I occurred a really weired problem, which is touch : command not found.

I was going to create a blank file, so I type the touch command which didn't work.

I'm running centOS 5.

Any ideas?

BTW: the vi command also not found.

  • 3
    Type echo $PATH, what do you see? Or try "/bin/echo $PATH"
    – Stephen
    May 8, 2010 at 2:56

5 Answers 5


You probably temporarily messed up your path. It may be enough to do:

exec /bin/bash

Then you can try touch, etc. to make sure things are normal.

If that doesn't work, the PATH definition is wrong in one of your system files.


Try to find the command manually. It will be a file named touch and on my current system it is /bin/touch. You can find it by with locate touch or even find / -name touch. If you find it with locate and it isn't where it says that it should be, that could mean that it was recently moved or deleted.

Once you find the command, make sure that it is in your PATH with echo $PATH. If all this works, try specifying the path and command together (i.e. /bin/touch foo). You may also want to check your aliases to see if there is anything there messing things up.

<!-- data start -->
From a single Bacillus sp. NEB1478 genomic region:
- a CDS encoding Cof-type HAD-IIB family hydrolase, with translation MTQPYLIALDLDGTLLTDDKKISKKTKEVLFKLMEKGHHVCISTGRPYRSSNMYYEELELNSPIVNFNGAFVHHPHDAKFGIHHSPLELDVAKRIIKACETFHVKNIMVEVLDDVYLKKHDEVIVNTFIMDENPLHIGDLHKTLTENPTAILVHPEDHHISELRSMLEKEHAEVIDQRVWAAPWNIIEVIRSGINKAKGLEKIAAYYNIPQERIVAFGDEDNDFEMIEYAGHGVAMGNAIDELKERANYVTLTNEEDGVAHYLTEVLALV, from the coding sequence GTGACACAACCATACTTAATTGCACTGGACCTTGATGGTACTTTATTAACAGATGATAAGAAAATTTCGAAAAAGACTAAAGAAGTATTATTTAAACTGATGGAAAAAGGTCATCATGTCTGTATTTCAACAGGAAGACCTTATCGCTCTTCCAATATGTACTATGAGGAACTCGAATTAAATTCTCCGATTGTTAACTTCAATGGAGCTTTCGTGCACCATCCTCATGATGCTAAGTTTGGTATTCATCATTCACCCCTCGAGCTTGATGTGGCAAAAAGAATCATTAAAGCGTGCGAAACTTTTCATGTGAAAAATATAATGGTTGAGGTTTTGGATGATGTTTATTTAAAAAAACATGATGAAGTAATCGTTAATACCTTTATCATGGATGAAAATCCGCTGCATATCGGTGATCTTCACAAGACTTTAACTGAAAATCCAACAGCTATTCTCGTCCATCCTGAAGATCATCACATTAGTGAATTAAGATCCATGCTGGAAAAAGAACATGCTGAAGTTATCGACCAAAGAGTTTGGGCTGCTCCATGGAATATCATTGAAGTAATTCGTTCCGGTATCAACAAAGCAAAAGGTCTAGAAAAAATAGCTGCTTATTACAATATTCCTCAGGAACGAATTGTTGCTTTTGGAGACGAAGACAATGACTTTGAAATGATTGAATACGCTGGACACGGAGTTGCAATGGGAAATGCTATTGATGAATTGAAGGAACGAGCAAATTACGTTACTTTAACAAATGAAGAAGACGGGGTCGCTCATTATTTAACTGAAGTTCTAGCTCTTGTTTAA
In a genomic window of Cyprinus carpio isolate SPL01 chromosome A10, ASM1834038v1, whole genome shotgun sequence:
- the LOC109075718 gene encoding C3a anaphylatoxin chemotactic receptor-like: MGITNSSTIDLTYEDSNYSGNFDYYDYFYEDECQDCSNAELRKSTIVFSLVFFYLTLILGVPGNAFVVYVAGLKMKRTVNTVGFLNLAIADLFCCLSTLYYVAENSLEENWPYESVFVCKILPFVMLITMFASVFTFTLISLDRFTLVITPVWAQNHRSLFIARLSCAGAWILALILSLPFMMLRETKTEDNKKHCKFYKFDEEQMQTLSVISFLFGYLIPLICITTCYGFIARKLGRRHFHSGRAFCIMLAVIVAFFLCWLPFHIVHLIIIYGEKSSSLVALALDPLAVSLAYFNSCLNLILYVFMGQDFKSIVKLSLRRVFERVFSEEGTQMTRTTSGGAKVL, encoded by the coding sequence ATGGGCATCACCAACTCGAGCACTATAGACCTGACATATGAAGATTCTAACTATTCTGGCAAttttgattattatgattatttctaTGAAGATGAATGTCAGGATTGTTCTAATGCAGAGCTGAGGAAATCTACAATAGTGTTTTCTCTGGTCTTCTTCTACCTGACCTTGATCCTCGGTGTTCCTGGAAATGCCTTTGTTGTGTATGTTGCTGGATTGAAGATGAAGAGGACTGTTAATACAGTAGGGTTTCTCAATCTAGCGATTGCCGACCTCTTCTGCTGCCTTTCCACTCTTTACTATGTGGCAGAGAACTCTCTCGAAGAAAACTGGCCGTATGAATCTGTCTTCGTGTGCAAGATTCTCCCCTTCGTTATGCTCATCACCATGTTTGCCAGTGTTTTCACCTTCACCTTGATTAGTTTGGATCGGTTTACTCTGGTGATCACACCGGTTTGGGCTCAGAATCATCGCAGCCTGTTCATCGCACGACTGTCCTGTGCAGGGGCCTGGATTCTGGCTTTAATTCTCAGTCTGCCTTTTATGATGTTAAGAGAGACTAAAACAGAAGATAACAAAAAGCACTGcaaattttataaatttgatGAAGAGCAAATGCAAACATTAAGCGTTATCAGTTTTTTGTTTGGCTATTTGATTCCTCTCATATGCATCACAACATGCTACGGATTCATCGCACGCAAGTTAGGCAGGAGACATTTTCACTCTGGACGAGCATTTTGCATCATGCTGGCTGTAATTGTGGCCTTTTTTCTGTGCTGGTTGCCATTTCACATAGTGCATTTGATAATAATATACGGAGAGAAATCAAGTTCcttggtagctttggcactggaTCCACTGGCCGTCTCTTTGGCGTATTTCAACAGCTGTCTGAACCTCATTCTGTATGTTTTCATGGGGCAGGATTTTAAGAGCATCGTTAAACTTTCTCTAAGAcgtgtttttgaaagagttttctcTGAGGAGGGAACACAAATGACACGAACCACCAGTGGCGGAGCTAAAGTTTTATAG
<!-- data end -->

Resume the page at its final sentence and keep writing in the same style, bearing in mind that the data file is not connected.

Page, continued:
As an observation, you mention that vi isn't working either. In my system, both vi and touch are in /bin and not /usr/bin. Check to see if you are able to run other commands from there.


I made the mistake of overriding my PATH in a script;

while read -r PATH; do
  touch "${PATH}";
done < <(git diff-tree --no-commit-id --name-only -r "${COMMIT_ID}")

The read -r PATH bit cleared the path to the touch binary.

Fix was a simple rename:

while read -r GIT_PATH; do
  • In general you should choose lowercase (or at least not-all-uppercase) names. If GIT_PATH was an environment variable (e.g. exported in /etc/profile) that matters for some tool you're going to use, then the tool could misbehave. With git_path you should be safer from such mishaps because sane tools use uppercase names for variables. Not entirely safe though, e.g. zsh uses path along with PATH. Picking a safe name takes some knowledge of your environment and your shell. Oct 22, 2021 at 14:36

Try the following command:

type touch

It may tell you that the touch command is at /usr/bin/touch and if so:

/usr/bin/touch ...
  • it tells me: "-bash: type: touch: not found"
    – Anonymous
    May 8, 2010 at 3:08

You might have unintentionally deleted touch

You can reinstall by copying it from another computer to:


using command: sudo cp path/to/copied/touch /bin

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